How nice of you.
How compassionate of me. I offered him a suggestion, which I doubt he'll take. You see the problem one gets into when one denies anyone the right to criticise is that you hear the advice but rarely take it, which is part of the same deal; you get off on the wrong road and stay there too long and it becomes impossible to ever get back on the right road, so that the destination to which you'd like to arrive becomes impossible.
Your suggestion?
For just one meal a day, preferably lunch, eat nothing but vegetable salad, all you want. But you can only put olive oil and vinegar on it, lemon juice if you prefer that, but nothing else. You can't drink anything with it but water or tea, no soda. Do this regularly every day, day in and day out, and you will lose weight.
Really.  I used to be much heavier than I am now.  And something else that needs to be punctured is the relationship between weight and exercise. If one is holding two extra bags of concrete all the time, one is never going to benefit from exercise, in fact it may lead to physical injury which carries its own health risks.
So is exercise unimportant?
No, but it can't really accomplish anything for toning or athletic benefit without getting rid of those bags of ready mix concrete first.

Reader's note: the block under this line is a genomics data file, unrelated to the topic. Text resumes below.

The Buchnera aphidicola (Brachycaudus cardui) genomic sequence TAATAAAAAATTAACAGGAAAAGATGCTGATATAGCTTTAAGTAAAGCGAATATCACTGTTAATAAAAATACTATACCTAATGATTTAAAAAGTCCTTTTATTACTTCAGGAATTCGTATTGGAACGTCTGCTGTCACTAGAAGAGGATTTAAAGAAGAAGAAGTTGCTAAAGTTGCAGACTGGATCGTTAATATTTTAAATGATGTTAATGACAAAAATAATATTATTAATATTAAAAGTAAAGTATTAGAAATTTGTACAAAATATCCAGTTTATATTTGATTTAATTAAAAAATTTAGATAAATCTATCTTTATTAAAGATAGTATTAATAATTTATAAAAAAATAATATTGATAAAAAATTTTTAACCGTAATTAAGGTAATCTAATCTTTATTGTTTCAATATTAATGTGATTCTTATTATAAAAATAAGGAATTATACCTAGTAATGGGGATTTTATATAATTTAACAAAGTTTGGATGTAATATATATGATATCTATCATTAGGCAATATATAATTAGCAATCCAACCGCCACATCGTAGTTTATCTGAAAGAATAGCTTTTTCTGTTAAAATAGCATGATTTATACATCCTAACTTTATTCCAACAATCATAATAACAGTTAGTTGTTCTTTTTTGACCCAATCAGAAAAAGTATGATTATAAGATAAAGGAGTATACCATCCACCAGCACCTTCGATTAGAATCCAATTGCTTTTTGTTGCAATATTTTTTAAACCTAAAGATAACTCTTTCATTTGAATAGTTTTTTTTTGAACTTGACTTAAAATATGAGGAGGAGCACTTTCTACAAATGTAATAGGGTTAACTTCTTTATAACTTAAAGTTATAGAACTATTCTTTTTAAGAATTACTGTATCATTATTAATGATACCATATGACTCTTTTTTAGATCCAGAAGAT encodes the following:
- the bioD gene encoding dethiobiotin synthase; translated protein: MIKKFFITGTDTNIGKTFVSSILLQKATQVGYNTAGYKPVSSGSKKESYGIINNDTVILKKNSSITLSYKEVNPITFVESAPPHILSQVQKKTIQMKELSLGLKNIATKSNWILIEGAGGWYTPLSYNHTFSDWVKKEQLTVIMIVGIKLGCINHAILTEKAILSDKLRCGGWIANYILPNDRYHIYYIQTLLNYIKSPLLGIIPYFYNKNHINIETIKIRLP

And to do that you eat salad?
You eat as close to fresh as possible and plenty of water, not water substitutes like coffee and soda either, just plain water.
We spoke about weight being related to water retention and the need to remove excess water. Can you elaborate?
About the first thing the obese person needs to do is get their bodies to cast off more water. There are numerous natural remedies for this. Colon cleansing would be part of this too, again with natural remedies.  I have been and am over weight. Getting rid of it is not about starving, exercise or anything like that, it is about getting back to the right road of eating fresh and natural as much as possible. It is a gradual process. In many cases the obese want their size etc. to vanish right away when it took years to get that way, so anything that requires a radical approach usually leads right back to obesity.
Summing up …
Find out what you're supposed to weigh for optimum health and efficiency and avoid patterns of consumption that tend to make you fat, like second helpings.

What one learns from farm life:

You have been sort of between situations lately, can you say anything about these things?
I'm in a transition. I used to work in the private portfolio management field, but the present economic situation is historically unique and I frankly saw myself unable and moreover unwilling to sacrifice my personal integrity for financial gain either for myself or my clients.
What did you advise them to do?
Everyone is looking for this kind of free advice and again, for any of the same reasons we already discussed, advice that's free is never taken and moreover one often gets blamed for it.
So you're …
I'm not dealing with any of it now, though I do watch it.
I'm guessing you're through with it. Will you ever decide to do it again?
It depends on the course of history and where I happen to be or who I might know that's interested.
So what are you doing now?
I'm helping a friend with farm chores and some minor renovations to turn an old farmhouse into a set of nice apartments.
This has put off your trip to New York?
For the time being, yes.
Your impressions?